Neural networks for ischaemia detection: revolution or red herring? A systematic review and meta-analysis

Rob Brisk, RR Bond, D Finlay, James McLaughlin, Alicja Jasinska-Piadlo, Michael Jennings, David McEneaney

Research output: Contribution to conferencePosterpeer-review


Background: Artificial neural networks (ANNs) are machine learning (ML) algorithms that have been investigated as a means of automatically detecting acute myocardial ischaemia from electrocardiogram (ECG) signals since the early 1990s. In recent years, there has been renewed interest in ANNs as the basis for deep learning (DL), which is cited as the leading edge in artificial intelligence (AI). The purpose of this review is to ascertain what progress has been made in detecting acute myocardial infarction (AMI) from ECG signals using ANNs and DL to date.

Methods: The titles, abstracts and keywords of full-text articles on Medline, Scopus and Web-of-Science were searched using the following terms: ((myocardial infarction OR ischaemia) AND (neural network OR deep learning) AND (electrocardiogram OR ECG)). The searches were performed in November 2019. Abstracts of all search results were screened. All studies specifically pertaining to the use of ANNs to detect AMI from ECG signals were reviewed in full.
Data was extracted and a quality score was constructed around the QUADAS-2 framework. Studies with a quality score above 4 whose endpoint was relevant to the review question were
included in the meta-analysis. To account for different balances between sensitivity and specificity, the meta-analysis concentrated on the F1 score (the harmonic mean of the sensitivity and the positive predictive value).

Results: The search process generated 196 results; 45 studies were reviewed in full; 27 were excluded from the meta-analysis due to quality concerns; 6 studies were excluded because their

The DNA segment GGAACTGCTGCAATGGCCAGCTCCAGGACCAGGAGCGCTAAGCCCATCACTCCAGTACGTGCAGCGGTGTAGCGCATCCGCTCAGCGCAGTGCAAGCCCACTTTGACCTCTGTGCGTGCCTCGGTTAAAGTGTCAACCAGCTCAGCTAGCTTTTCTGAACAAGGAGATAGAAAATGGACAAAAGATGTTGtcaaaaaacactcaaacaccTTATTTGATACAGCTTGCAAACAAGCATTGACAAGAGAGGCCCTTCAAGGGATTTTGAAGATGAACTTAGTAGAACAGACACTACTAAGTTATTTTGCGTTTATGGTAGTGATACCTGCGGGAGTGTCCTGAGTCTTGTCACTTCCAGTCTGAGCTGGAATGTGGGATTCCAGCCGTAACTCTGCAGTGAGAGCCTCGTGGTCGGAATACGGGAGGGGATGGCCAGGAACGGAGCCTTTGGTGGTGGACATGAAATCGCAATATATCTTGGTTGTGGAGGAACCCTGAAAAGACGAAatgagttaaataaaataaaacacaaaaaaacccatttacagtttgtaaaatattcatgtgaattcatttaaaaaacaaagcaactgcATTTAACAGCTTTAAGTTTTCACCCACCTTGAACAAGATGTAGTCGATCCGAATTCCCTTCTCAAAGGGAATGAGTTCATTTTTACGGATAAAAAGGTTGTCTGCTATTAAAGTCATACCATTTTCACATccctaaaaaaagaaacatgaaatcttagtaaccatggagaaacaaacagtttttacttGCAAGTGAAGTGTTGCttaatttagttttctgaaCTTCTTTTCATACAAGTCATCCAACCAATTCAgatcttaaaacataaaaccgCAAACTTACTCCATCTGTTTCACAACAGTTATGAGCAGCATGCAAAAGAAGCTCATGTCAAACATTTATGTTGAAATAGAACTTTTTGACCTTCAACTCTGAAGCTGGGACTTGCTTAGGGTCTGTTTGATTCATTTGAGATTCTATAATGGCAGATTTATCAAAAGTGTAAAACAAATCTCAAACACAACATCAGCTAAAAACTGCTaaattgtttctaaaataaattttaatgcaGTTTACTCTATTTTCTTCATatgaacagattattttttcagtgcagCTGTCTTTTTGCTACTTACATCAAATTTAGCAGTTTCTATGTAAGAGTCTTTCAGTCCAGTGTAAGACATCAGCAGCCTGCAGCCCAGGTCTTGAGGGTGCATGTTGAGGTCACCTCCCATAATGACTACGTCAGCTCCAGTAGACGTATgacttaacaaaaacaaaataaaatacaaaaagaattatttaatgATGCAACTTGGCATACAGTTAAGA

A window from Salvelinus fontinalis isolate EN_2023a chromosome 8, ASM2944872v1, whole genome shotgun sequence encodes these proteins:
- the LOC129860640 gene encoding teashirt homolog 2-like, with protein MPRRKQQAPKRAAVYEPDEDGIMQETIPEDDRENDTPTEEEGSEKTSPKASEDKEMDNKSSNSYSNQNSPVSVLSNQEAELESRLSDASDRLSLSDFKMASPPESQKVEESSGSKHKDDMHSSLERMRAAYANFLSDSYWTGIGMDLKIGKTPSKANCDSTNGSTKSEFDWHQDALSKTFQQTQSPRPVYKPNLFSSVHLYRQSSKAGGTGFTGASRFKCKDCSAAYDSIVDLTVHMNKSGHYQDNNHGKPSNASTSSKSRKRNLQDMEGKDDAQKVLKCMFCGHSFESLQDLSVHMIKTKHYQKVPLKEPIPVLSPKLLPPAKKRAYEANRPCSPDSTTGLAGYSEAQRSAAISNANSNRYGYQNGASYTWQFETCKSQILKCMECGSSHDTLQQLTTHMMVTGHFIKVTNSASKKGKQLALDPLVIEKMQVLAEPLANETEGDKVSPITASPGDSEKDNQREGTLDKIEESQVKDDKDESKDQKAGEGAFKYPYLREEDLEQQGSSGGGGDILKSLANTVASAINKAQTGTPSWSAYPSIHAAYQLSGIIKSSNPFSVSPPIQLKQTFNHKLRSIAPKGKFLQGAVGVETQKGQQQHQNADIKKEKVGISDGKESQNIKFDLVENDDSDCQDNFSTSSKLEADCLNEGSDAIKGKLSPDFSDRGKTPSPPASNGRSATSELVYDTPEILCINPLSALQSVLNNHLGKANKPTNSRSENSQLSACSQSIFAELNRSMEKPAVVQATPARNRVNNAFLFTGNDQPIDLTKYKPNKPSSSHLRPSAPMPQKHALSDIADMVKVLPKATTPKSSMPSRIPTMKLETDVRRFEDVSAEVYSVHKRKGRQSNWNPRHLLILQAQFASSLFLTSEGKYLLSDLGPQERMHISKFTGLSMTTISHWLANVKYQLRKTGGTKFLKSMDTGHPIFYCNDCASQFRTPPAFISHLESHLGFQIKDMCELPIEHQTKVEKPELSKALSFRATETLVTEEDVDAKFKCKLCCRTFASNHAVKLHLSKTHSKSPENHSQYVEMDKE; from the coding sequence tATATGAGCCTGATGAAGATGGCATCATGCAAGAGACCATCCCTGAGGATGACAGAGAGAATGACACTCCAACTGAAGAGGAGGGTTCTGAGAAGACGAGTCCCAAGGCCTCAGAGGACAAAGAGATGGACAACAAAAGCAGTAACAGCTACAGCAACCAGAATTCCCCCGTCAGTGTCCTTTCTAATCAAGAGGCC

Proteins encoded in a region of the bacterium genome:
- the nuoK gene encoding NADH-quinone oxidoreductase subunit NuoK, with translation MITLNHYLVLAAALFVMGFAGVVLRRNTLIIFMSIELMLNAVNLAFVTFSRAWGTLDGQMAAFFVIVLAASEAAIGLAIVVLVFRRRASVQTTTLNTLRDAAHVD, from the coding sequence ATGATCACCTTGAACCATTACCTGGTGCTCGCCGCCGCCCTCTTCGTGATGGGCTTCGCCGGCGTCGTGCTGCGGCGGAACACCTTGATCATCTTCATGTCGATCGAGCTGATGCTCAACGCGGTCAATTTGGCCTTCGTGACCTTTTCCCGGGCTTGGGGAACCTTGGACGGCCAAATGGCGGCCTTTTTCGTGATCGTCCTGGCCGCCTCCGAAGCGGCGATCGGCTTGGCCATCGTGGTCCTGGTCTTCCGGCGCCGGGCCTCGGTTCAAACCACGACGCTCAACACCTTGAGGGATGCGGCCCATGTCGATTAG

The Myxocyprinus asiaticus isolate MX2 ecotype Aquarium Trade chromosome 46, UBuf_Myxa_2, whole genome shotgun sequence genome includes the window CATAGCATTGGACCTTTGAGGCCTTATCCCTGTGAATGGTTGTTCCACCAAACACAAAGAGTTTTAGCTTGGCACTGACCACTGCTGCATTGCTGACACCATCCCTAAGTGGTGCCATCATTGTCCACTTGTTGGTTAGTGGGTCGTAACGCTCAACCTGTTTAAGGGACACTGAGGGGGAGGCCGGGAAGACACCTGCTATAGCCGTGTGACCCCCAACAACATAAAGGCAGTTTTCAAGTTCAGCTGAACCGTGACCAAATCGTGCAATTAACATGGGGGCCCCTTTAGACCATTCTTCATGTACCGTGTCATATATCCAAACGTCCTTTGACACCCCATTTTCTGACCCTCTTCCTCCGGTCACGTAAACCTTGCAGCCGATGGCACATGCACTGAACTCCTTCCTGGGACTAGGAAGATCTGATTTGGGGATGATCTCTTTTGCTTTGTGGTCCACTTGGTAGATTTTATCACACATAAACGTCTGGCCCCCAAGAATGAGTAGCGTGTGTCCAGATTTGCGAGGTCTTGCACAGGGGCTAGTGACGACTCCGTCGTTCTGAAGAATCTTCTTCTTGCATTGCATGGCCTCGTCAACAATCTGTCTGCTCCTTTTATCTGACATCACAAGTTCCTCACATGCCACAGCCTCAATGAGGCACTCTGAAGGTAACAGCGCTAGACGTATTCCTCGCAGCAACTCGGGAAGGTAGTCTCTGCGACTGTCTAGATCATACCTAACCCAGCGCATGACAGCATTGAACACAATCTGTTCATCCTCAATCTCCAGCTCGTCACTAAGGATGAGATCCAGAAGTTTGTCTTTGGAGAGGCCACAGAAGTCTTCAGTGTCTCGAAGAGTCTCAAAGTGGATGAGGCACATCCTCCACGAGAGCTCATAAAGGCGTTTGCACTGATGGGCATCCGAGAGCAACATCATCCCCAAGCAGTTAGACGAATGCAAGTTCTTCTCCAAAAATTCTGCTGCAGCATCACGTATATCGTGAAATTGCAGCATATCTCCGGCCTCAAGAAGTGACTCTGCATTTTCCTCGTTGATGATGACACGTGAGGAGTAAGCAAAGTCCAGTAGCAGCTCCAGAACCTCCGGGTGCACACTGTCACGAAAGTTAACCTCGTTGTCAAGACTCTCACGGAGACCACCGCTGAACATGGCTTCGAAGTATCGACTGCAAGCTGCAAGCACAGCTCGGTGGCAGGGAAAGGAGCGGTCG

end points did not align with the meta-analysis. The 12 studies included in the meta-analysis were published between 1994 and 2019; 3 were prospective; 9 were retrospective. A total of 8480 test subjects were included. Disease prevalence was 23%. The average F1 score (with
95% confidence intervals) was 0.79 (0.72-0.85). A population weighted average F1 score was calculated at 0.83. Further sub-analyses were undertaken (see attached figures).

Conclusions: AMI detection by ANN analysis of ECG signals is likely to be a promising research avenue but the current high-quality evidence base in this area is sparse. Of the studies reviewed in full, 60% did not meet quality criteria. Linear regression analysis of quality scores
revealed that average quality has decreased over time. Only 11% of studies reviewed were undertaken prospectively. A minority of studies discussed issues regarding transparency of ANNs, which is likely to be important for future applications.
Original languageEnglish
Publication statusPublished (in print/issue) - 28 Apr 2021
Event45th International Society for Computerized Electrocardiology -
Duration: 28 Apr 20211 May 2021
Conference number: 45


Conference45th International Society for Computerized Electrocardiology
Abbreviated titleISCE
Internet address


  • neural networks
  • deep learning
  • ECGs


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